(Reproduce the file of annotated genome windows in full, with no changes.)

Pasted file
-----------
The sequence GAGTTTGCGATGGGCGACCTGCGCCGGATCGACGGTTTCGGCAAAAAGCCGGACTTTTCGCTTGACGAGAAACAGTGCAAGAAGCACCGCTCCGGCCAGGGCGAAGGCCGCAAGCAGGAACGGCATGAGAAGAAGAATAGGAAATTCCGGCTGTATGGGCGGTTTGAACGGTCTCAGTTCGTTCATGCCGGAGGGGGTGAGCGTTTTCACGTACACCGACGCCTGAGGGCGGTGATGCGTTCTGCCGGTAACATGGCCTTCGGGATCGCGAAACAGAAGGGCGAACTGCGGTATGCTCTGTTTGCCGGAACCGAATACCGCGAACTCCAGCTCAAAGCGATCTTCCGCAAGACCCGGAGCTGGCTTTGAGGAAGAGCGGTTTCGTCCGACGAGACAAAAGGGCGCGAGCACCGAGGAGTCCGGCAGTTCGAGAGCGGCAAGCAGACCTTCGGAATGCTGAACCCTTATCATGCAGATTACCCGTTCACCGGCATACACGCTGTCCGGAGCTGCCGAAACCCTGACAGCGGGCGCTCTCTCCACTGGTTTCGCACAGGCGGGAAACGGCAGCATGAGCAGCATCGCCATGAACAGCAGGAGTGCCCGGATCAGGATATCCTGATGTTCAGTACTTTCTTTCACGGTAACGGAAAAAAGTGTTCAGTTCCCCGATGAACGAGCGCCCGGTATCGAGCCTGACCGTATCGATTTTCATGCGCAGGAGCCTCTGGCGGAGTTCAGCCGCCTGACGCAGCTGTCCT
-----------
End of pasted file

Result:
The sequence GAGTTTGCGATGGGCGACCTGCGCCGGATCGACGGTTTCGGCAAAAAGCCGGACTTTTCGCTTGACGAGAAACAGTGCAAGAAGCACCGCTCCGGCCAGGGCGAAGGCCGCAAGCAGGAACGGCATGAGAAGAAGAATAGGAAATTCCGGCTGTATGGGCGGTTTGAACGGTCTCAGTTCGTTCATGCCGGAGGGGGTGAGCGTTTTCACGTACACCGACGCCTGAGGGCGGTGATGCGTTCTGCCGGTAACATGGCCTTCGGGATCGCGAAACAGAAGGGCGAACTGCGGTATGCTCTGTTTGCCGGAACCGAATACCGCGAACTCCAGCTCAAAGCGATCTTCCGCAAGACCCGGAGCTGGCTTTGAGGAAGAGCGGTTTCGTCCGACGAGACAAAAGGGCGCGAGCACCGAGGAGTCCGGCAGTTCGAGAGCGGCAAGCAGACCTTCGGAATGCTGAACCCTTATCATGCAGATTACCCGTTCACCGGCATACACGCTGTCCGGAGCTGCCGAAACCCTGACAGCGGGCGCTCTCTCCACTGGTTTCGCACAGGCGGGAAACGGCAGCATGAGCAGCATCGCCATGAACAGCAGGAGTGCCCGGATCAGGATATCCTGATGTTCAGTACTTTCTTTCACGGTAACGGAAAAAAGTGTTCAGTTCCCCGATGAACGAGCGCCCGGTATCGAGCCTGACCGTATCGATTTTCATGCGCAGGAGCCTCTGGCGGAGTTCAGCCGCCTGACGCAGCTGTCCT